Midwife Musings: Chickens and their Eggs

By Lesley Nelson, LM, CPM

I have four chickens. And they lay the most beautiful eggs – every single day I get three or four little brown, bundled-up, nutritious gifts for myself and family. It's the sweetest thing: going out to the little red coop my daughter and I built (mainly my daughter -she's kinda' awesome), and opening the nest door and finding these perfect presents in a small bed of hay from our happy, hopeful hens. It's such a joy!

I have always felt, since my days as a childbirth educator when I often talked about nutrition for pregnant women, that the egg was the perfect food: inexpensive and chock-full of vitamins, mineral and protien. An average egg has 7 grams of protein, vitamin D, B6, B12, fat soluable vitamins, A, D, and E, and minerals such ass zinc, iron and copper with about 75 calories total. But most recently, eggs are also designated as the number one source of choline, a relatively newly discovered nutrient (1998), which has been found to be especially important for pregnant and nursing mothers as it is essential for normal neural tube formation and brain development. The recommended adequate intake (AI) for choline has been set at 425 mg for women, 450 for pregnant women and 550 for lactating mothers. With one egg containing 125mg of choline and figuring most women get around 300 mg according to the National Institutes of Health they conclude that adding an egg to the diet each day would increase the number of pregnant women meeting the AI from 10% to more than 50%. In addition, choline is found to be key in preventing liver disease, heart disease, and possibly neurological disorders among adults. For women, diets high in choline have recently been associated with a decreased risk for breast cancer.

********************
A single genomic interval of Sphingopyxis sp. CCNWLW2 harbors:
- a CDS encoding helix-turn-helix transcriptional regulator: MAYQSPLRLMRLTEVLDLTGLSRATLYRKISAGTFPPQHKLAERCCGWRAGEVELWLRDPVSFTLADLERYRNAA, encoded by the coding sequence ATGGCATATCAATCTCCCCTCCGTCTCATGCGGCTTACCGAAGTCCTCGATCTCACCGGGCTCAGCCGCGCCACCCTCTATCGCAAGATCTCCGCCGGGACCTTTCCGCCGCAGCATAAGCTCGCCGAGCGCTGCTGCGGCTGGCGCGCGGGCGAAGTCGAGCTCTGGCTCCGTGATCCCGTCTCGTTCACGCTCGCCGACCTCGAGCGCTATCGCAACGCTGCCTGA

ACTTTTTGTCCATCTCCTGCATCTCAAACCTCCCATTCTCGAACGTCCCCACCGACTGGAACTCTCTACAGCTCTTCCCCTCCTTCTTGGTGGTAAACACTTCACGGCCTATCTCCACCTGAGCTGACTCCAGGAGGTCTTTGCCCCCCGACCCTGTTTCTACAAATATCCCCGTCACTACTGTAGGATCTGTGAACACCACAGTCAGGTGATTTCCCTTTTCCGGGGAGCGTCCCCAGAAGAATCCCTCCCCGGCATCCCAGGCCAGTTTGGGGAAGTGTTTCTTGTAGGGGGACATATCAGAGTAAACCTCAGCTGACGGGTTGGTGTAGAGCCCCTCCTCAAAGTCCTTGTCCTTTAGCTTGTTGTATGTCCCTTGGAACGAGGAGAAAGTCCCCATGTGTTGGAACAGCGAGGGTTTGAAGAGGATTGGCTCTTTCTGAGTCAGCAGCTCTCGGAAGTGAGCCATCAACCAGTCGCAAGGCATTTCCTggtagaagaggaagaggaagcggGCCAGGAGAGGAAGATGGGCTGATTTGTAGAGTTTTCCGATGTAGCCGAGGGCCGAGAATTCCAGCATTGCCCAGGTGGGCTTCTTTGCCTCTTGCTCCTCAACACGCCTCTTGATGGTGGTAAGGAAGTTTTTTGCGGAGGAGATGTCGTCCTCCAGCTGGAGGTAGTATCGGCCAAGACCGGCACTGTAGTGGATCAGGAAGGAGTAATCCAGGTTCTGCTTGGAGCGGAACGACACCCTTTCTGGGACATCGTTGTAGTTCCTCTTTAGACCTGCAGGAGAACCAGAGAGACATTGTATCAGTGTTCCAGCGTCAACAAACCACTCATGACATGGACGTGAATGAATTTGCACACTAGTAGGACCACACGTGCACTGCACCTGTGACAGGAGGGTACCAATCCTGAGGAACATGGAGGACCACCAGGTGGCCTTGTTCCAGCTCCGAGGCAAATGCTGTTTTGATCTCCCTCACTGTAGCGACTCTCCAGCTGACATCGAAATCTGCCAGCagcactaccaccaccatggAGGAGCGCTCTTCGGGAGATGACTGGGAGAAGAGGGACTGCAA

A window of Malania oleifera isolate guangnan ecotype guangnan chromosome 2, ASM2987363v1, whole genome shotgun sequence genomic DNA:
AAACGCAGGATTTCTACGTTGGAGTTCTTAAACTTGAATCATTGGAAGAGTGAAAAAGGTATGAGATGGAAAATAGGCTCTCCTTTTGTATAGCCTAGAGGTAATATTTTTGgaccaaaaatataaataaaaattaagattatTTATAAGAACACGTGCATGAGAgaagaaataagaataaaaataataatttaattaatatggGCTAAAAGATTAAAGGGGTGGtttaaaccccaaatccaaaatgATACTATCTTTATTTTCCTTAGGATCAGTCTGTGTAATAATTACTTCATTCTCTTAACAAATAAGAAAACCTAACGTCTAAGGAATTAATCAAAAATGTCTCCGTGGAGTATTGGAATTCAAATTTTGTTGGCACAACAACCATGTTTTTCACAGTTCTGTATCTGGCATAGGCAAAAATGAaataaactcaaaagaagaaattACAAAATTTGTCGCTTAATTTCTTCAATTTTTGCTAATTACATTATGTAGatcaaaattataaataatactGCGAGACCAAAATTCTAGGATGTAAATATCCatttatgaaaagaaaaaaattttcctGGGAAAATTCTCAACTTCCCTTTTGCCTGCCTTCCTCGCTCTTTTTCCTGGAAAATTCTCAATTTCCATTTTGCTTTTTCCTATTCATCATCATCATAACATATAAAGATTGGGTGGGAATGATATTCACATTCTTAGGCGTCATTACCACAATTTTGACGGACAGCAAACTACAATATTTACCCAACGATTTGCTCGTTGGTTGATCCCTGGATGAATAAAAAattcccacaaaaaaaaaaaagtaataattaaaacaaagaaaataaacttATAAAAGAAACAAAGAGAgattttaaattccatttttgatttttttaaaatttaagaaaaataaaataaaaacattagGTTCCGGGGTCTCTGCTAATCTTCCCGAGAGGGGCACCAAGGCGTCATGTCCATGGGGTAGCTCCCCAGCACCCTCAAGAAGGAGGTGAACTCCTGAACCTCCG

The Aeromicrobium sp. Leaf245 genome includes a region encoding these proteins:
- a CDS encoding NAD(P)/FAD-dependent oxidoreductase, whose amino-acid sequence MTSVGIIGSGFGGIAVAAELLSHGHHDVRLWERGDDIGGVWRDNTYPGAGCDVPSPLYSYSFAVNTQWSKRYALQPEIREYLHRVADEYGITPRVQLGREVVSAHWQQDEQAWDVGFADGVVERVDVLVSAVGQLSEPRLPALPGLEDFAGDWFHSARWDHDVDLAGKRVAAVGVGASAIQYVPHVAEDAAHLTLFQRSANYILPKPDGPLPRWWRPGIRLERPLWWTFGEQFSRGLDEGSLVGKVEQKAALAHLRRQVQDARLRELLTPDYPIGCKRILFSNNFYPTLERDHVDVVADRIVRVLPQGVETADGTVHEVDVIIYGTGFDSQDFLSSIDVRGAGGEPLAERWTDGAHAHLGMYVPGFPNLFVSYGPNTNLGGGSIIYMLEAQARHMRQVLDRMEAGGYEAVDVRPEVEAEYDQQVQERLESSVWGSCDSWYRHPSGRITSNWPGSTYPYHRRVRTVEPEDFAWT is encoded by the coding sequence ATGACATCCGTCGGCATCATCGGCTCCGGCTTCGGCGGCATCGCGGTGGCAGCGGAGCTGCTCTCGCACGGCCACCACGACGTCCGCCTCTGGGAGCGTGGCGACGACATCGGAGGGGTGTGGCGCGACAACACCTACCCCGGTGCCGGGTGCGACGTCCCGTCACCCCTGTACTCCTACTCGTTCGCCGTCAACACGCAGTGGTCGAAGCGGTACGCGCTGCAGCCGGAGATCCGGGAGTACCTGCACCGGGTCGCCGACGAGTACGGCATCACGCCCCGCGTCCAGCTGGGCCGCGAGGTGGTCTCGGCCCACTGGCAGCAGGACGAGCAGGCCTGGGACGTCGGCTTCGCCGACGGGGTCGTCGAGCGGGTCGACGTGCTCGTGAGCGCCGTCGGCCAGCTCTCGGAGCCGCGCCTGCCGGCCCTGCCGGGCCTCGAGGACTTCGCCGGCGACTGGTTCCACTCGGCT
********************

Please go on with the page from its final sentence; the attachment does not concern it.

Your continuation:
So my chickens leave me these delicious,  nutritious packages daily and I gratefully hard-boil, poach, and scramble them and include them with other good-quality ingredients to try to do justice by them.  Organic tomatoes, fresh broccoli, steamed spinach and co-op made sausage goes very well with them, along with a big green salad and greens mixed in for a lovely quiche. Eggs are our go-to for breakfast or dinner. Fresh, clean water, organic chicken feed, sunshine, and dirt or a compost pile to scratch in daily are all that my hens require and in return my family is well-fed – what more can one ask for? I hope that however you go about getting them, that you consider eating eggs daily as part of taking good care of yourself and your family.  And remember to thank the chickens!

Previously Published in Birthstream Newletter Spring 2016